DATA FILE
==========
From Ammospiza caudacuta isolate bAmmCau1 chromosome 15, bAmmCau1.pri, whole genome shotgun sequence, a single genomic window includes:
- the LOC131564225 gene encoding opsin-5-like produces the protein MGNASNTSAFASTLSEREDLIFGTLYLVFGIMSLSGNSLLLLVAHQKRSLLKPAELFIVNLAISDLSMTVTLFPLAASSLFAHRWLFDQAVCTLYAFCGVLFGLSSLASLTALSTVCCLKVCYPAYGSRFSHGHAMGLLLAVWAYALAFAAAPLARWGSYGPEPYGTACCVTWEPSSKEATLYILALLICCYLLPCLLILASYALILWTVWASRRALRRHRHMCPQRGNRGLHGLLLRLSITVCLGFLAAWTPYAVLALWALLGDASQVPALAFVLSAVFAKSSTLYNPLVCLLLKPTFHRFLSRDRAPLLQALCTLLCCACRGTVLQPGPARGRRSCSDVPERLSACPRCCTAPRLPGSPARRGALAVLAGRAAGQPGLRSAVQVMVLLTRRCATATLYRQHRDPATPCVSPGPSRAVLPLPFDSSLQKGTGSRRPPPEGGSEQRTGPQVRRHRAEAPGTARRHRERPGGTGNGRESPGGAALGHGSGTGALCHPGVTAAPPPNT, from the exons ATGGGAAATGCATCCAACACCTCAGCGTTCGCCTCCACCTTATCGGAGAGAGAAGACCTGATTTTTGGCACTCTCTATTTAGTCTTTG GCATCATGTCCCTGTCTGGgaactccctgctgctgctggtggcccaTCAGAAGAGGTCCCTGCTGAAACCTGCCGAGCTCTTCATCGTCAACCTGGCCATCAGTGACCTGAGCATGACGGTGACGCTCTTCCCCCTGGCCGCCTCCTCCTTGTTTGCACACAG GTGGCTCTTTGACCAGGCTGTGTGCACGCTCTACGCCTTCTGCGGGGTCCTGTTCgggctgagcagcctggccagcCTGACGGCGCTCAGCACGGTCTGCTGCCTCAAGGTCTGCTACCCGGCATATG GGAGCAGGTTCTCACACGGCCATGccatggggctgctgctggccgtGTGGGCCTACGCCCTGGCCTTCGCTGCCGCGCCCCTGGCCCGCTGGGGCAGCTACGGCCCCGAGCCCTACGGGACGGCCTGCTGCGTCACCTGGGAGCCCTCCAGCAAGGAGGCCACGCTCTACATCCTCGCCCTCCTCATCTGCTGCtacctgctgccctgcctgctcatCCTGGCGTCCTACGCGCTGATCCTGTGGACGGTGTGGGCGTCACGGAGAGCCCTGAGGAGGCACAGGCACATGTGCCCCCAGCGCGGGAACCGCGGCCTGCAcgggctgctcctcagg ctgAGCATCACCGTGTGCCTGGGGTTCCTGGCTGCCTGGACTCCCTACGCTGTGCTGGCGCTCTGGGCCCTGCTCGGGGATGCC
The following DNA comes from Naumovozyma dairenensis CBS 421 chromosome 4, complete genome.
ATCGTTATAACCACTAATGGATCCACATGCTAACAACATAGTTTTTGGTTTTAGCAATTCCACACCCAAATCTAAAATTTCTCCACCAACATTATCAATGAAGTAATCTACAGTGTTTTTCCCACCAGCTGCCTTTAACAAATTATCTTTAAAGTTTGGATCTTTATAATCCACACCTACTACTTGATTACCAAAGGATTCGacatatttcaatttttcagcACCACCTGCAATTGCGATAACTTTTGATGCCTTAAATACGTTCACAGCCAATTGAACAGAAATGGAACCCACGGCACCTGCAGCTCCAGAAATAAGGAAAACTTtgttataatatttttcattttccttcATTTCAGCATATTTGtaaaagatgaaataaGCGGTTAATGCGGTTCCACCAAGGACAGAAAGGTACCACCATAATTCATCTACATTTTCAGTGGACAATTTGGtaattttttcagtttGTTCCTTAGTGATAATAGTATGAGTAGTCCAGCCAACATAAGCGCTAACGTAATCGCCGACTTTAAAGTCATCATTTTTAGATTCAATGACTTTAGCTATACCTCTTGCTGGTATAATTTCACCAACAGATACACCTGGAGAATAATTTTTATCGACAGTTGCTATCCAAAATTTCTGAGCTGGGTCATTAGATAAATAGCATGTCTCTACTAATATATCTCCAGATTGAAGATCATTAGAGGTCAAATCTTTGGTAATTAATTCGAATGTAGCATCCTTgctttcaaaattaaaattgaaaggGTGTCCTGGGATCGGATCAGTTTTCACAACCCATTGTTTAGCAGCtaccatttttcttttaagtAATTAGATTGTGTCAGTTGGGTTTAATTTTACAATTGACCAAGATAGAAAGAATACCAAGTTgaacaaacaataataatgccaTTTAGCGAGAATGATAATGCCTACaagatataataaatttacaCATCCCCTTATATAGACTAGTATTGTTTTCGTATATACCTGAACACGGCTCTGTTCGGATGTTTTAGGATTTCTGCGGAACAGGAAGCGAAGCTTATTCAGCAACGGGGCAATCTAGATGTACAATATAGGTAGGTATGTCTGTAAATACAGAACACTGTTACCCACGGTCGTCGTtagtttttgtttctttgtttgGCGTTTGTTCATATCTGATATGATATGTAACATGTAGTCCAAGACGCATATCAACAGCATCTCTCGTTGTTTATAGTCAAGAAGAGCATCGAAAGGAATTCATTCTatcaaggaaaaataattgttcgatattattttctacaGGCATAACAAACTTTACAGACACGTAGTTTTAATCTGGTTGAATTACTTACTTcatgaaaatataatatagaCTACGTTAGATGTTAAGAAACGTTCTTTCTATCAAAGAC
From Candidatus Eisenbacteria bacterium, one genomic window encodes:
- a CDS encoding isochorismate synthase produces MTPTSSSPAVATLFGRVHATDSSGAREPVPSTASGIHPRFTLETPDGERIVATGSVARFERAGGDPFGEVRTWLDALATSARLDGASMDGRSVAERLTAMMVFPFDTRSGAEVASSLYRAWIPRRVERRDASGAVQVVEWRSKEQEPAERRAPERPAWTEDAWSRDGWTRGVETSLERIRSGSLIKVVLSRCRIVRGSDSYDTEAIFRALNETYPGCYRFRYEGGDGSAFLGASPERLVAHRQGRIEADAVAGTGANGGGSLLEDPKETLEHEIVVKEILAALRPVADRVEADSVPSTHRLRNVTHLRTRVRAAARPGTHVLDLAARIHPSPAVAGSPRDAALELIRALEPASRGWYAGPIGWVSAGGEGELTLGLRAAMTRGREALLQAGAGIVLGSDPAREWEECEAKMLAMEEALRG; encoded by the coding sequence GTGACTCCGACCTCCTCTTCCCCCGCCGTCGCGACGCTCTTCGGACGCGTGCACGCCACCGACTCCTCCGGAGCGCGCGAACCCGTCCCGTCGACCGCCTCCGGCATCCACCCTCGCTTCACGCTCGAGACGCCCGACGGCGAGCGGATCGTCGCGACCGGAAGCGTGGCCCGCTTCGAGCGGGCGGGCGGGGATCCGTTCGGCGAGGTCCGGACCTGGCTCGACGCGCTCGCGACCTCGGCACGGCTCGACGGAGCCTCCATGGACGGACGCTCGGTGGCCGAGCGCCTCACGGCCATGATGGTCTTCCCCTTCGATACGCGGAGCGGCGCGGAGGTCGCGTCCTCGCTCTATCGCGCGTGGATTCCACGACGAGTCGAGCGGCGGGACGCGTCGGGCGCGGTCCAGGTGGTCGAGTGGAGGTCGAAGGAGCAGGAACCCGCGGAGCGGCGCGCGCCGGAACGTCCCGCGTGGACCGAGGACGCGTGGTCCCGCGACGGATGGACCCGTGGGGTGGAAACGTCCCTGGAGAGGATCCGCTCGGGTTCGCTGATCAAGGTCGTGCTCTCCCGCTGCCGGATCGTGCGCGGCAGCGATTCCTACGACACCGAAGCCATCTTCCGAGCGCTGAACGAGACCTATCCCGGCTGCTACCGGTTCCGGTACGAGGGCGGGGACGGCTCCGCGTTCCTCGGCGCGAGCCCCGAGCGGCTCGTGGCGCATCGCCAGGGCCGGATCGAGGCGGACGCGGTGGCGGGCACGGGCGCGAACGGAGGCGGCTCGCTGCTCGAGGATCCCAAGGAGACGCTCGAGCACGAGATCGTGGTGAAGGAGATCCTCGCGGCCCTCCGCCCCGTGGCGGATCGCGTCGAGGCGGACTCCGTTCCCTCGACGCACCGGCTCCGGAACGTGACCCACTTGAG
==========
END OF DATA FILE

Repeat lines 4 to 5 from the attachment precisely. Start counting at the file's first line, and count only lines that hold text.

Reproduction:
ATCGTTATAACCACTAATGGATCCACATGCTAACAACATAGTTTTTGGTTTTAGCAATTCCACACCCAAATCTAAAATTTCTCCACCAACATTATCAATGAAGTAATCTACAGTGTTTTTCCCACCAGCTGCCTTTAACAAATTATCTTTAAAGTTTGGATCTTTATAATCCACACCTACTACTTGATTACCAAAGGATTCGacatatttcaatttttcagcACCACCTGCAATTGCGATAACTTTTGATGCCTTAAATACGTTCACAGCCAATTGAACAGAAATGGAACCCACGGCACCTGCAGCTCCAGAAATAAGGAAAACTTtgttataatatttttcattttccttcATTTCAGCATATTTGtaaaagatgaaataaGCGGTTAATGCGGTTCCACCAAGGACAGAAAGGTACCACCATAATTCATCTACATTTTCAGTGGACAATTTGGtaattttttcagtttGTTCCTTAGTGATAATAGTATGAGTAGTCCAGCCAACATAAGCGCTAACGTAATCGCCGACTTTAAAGTCATCATTTTTAGATTCAATGACTTTAGCTATACCTCTTGCTGGTATAATTTCACCAACAGATACACCTGGAGAATAATTTTTATCGACAGTTGCTATCCAAAATTTCTGAGCTGGGTCATTAGATAAATAGCATGTCTCTACTAATATATCTCCAGATTGAAGATCATTAGAGGTCAAATCTTTGGTAATTAATTCGAATGTAGCATCCTTgctttcaaaattaaaattgaaaggGTGTCCTGGGATCGGATCAGTTTTCACAACCCATTGTTTAGCAGCtaccatttttcttttaagtAATTAGATTGTGTCAGTTGGGTTTAATTTTACAATTGACCAAGATAGAAAGAATACCAAGTTgaacaaacaataataatgccaTTTAGCGAGAATGATAATGCCTACaagatataataaatttacaCATCCCCTTATATAGACTAGTATTGTTTTCGTATATACCTGAACACGGCTCTGTTCGGATGTTTTAGGATTTCTGCGGAACAGGAAGCGAAGCTTATTCAGCAACGGGGCAATCTAGATGTACAATATAGGTAGGTATGTCTGTAAATACAGAACACTGTTACCCACGGTCGTCGTtagtttttgtttctttgtttgGCGTTTGTTCATATCTGATATGATATGTAACATGTAGTCCAAGACGCATATCAACAGCATCTCTCGTTGTTTATAGTCAAGAAGAGCATCGAAAGGAATTCATTCTatcaaggaaaaataattgttcgatattattttctacaGGCATAACAAACTTTACAGACACGTAGTTTTAATCTGGTTGAATTACTTACTTcatgaaaatataatatagaCTACGTTAGATGTTAAGAAACGTTCTTTCTATCAAAGAC
From Candidatus Eisenbacteria bacterium, one genomic window encodes: